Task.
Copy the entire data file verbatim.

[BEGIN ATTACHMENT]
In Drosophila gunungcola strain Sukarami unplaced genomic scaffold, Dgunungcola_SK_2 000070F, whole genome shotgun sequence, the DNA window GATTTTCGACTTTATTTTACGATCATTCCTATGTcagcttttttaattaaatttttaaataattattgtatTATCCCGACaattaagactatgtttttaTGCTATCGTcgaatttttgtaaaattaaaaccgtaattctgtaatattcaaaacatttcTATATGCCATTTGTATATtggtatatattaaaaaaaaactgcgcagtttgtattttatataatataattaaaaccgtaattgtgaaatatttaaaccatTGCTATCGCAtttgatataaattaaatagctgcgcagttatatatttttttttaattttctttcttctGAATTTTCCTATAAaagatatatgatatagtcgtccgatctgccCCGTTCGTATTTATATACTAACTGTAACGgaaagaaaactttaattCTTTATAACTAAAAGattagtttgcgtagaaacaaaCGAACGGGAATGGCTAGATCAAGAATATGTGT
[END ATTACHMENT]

In Drosophila gunungcola strain Sukarami unplaced genomic scaffold, Dgunungcola_SK_2 000070F, whole genome shotgun sequence, the DNA window GATTTTCGACTTTATTTTACGATCATTCCTATGTcagcttttttaattaaatttttaaataattattgtatTATCCCGACaattaagactatgtttttaTGCTATCGTcgaatttttgtaaaattaaaaccgtaattctgtaatattcaaaacatttcTATATGCCATTTGTATATtggtatatattaaaaaaaaactgcgcagtttgtattttatataatataattaaaaccgtaattgtgaaatatttaaaccatTGCTATCGCAtttgatataaattaaatagctgcgcagttatatatttttttttaattttctttcttctGAATTTTCCTATAAaagatatatgatatagtcgtccgatctgccCCGTTCGTATTTATATACTAACTGTAACGgaaagaaaactttaattCTTTATAACTAAAAGattagtttgcgtagaaacaaaCGAACGGGAATGGCTAGATCAAGAATATGTGT